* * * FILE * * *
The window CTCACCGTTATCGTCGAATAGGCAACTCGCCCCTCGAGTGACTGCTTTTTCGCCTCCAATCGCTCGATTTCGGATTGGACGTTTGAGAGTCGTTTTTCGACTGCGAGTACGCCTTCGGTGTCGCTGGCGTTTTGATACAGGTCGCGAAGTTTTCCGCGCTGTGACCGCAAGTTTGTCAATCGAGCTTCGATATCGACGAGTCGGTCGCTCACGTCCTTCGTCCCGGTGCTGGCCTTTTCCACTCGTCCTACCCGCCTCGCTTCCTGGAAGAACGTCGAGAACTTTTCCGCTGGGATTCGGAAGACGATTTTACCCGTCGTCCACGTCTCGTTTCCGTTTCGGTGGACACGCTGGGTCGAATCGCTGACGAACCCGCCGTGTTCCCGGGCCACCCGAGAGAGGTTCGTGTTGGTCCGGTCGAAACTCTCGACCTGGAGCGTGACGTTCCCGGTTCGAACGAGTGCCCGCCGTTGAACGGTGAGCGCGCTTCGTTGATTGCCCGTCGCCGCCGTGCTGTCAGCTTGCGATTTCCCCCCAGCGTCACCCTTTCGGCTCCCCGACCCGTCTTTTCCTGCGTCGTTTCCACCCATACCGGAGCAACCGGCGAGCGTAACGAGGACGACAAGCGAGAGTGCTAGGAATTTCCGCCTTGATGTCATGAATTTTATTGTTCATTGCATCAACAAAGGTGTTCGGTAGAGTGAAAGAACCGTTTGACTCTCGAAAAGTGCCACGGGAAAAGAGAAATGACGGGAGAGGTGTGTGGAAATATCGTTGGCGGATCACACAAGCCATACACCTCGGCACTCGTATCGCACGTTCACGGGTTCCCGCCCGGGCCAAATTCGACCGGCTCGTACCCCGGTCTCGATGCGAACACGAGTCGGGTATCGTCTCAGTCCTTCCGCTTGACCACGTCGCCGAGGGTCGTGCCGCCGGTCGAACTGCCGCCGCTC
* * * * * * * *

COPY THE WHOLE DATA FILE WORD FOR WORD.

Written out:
The window CTCACCGTTATCGTCGAATAGGCAACTCGCCCCTCGAGTGACTGCTTTTTCGCCTCCAATCGCTCGATTTCGGATTGGACGTTTGAGAGTCGTTTTTCGACTGCGAGTACGCCTTCGGTGTCGCTGGCGTTTTGATACAGGTCGCGAAGTTTTCCGCGCTGTGACCGCAAGTTTGTCAATCGAGCTTCGATATCGACGAGTCGGTCGCTCACGTCCTTCGTCCCGGTGCTGGCCTTTTCCACTCGTCCTACCCGCCTCGCTTCCTGGAAGAACGTCGAGAACTTTTCCGCTGGGATTCGGAAGACGATTTTACCCGTCGTCCACGTCTCGTTTCCGTTTCGGTGGACACGCTGGGTCGAATCGCTGACGAACCCGCCGTGTTCCCGGGCCACCCGAGAGAGGTTCGTGTTGGTCCGGTCGAAACTCTCGACCTGGAGCGTGACGTTCCCGGTTCGAACGAGTGCCCGCCGTTGAACGGTGAGCGCGCTTCGTTGATTGCCCGTCGCCGCCGTGCTGTCAGCTTGCGATTTCCCCCCAGCGTCACCCTTTCGGCTCCCCGACCCGTCTTTTCCTGCGTCGTTTCCACCCATACCGGAGCAACCGGCGAGCGTAACGAGGACGACAAGCGAGAGTGCTAGGAATTTCCGCCTTGATGTCATGAATTTTATTGTTCATTGCATCAACAAAGGTGTTCGGTAGAGTGAAAGAACCGTTTGACTCTCGAAAAGTGCCACGGGAAAAGAGAAATGACGGGAGAGGTGTGTGGAAATATCGTTGGCGGATCACACAAGCCATACACCTCGGCACTCGTATCGCACGTTCACGGGTTCCCGCCCGGGCCAAATTCGACCGGCTCGTACCCCGGTCTCGATGCGAACACGAGTCGGGTATCGTCTCAGTCCTTCCGCTTGACCACGTCGCCGAGGGTCGTGCCGCCGGTCGAACTGCCGCCGCTC